toonces33 (841696) | more than 2 years ago | (#36327596)

That is much clearer to me now, but at the time I got the thing, the store still had the G1, the Cliq, and a Samsung something-or-another I didn't care for very much. It amazed me that they still carried the G1, due to the age, so that was off the table right from the start. And due to an unfortunate laundry accident with my old phone, I was kind of in a rush, so I didn't have a lot of time to research the thing ahead of time, and it didn't occur to me that the T-Mobile store would sell me something that bad.

The main thing I dislike about the Droid is the slide-out keyboard is a piece of junk. The keyboard on the Cliq is far better, actually (one of the few things). My wife uses the touchscreen keyboard, but I really prefer a proper keyboard rather than hunt-and-peck on a virtual keyboard.

But the whole situation with the delayed/cancelled updates is an entirely different issue. Only folks in the US even got the official update to Android 2.1 - Europe, Latin America and Asia are still stuck on Android 1.5. Assuming they haven't rooted and installed their own ROM, or pitched the phone.

Re:Well, I have a Moto Android phone (0)

Anonymous Coward | more than 2 years ago | (#36327590)

+1 to Parent. Even their newer phones, like the defy are terrible. My friend bought one as his first smartphone just for the resistant factor, so he doesn't really notice; but when I use it I can really tell.

It seems like Motorola isn't doing some sort of optimisations that other Android handset manufacturers are doing. Even recently I've read reviews comparing the Atrix to handsets from other manufacturers, and even though the Atrix blows the other handsets out of the water on paper (specs-wise), the reviewers noted that the other handsets felt much faster and more fluid.

Returned? (0)

Anonymous Coward | more than 2 years ago | (#36327420)

Devices returned? So they accept returns instead of resetting the device to stock. Oh no, my Windows PC is slow because I installed a bunch of crap that runs in the background, guess I should return the whole PC.

Give me Stock! (0)

Anonymous Coward | more than 2 years ago | (#36327438)

It's great that Motoblur will tell them how much battery and resources and app is using. Now how much is 'blur itself using to track all this information *and* phone it home to Moto?

On another note, every friend who has gone to a carrier store to purchase their phone has *always* had a Task Killer already installed, May I humbly suggest that a good place for Moto to start is by getting the Carrier reps to knock that off.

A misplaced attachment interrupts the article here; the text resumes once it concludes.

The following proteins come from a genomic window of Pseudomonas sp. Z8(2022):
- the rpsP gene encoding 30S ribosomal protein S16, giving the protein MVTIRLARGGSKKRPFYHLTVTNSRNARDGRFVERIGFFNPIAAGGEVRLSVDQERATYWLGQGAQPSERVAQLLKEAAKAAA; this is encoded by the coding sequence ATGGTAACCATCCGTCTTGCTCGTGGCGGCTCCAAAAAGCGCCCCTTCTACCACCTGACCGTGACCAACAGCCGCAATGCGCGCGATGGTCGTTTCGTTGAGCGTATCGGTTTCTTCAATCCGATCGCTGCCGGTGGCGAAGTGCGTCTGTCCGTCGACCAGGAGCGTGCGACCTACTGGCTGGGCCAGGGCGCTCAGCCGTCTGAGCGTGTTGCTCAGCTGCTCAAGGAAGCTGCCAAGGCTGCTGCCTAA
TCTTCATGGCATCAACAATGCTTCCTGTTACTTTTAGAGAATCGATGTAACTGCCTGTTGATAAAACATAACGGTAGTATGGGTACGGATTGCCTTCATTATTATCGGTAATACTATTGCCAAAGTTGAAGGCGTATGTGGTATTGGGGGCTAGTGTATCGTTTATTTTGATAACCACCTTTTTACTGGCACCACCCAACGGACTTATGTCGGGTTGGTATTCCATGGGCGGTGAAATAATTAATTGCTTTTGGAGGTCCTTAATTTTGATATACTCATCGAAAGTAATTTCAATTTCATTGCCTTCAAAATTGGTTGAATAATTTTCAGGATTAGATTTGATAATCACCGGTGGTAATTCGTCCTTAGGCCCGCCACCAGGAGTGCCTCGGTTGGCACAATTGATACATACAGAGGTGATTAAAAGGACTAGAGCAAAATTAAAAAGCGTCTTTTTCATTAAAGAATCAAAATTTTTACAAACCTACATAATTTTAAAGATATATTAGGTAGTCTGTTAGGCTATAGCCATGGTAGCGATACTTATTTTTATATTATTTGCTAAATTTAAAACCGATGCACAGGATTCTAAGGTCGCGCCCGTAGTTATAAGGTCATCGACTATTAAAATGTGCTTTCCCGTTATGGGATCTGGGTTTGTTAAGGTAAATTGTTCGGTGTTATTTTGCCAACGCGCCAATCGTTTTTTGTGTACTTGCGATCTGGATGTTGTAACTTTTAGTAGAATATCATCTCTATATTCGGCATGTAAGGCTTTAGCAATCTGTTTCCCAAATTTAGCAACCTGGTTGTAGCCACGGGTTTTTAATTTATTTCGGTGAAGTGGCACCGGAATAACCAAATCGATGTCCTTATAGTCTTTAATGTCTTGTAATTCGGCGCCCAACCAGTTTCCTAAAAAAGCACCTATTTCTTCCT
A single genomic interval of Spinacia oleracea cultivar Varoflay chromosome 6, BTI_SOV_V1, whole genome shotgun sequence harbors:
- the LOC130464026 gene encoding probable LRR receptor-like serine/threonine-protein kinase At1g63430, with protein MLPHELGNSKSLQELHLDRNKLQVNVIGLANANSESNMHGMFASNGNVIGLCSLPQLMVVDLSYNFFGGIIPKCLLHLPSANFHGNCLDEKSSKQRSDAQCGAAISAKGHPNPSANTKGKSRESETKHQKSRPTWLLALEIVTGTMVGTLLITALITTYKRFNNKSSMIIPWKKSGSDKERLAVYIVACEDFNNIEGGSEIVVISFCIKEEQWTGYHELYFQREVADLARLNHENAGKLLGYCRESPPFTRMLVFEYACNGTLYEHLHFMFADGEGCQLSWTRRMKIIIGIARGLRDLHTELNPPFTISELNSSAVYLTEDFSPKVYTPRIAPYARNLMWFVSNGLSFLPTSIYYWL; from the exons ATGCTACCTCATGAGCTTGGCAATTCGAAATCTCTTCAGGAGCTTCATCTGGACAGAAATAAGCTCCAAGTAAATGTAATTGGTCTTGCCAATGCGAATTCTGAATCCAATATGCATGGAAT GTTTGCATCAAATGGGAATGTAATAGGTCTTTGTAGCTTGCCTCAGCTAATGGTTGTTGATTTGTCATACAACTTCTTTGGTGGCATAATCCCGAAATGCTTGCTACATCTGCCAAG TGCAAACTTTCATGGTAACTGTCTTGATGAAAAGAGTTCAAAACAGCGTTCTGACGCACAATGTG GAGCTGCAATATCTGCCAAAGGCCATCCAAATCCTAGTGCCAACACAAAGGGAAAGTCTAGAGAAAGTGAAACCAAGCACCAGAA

They had the secret to Android success (2)

zizzybaloobah (1021731) | more than 2 years ago | (#36327522)

and have ignored it. The original Droid (which I bought the day it was available, and still use) put Moto on the Android map, and yet they have done everything they can to vary from the things that made this device a huge success: No Motoblur, no locked and/or encrypted bootloaders, and a mostly vanilla Android experience. One need only read most any Android forum to see how many people regret 'upgrading' from the Droid 1 to another Moto device. I know I was originally excited to hear about new Moto Android phones such as the DroidX and Droid Pro, then being supremely underwhelmed with the devices' performance. The hardware was either improved or virtually unchanged, leaving the main difference: Motoblur, and loads of bloatware. Jha should get his own Motoblur house in order before he starts critcizing other apps for degrading the Android experience.

Re:They had the secret to Android success (1)

ArtDent (83554) | more than 2 years ago | (#36327818)

This. A thousand times this.

If I was a Motorola customer or shareholder, I'd be calling for Jha's head. I'm neither, and there are plenty of other manufacturers putting out great Android wares to choose from, so I'm just pointing and laughing.

Goodbye Motorola, we hardly missed ye.

ha (0)

Anonymous Coward | more than 2 years ago | (#36327526)

It's a poor mechanic that blames his tools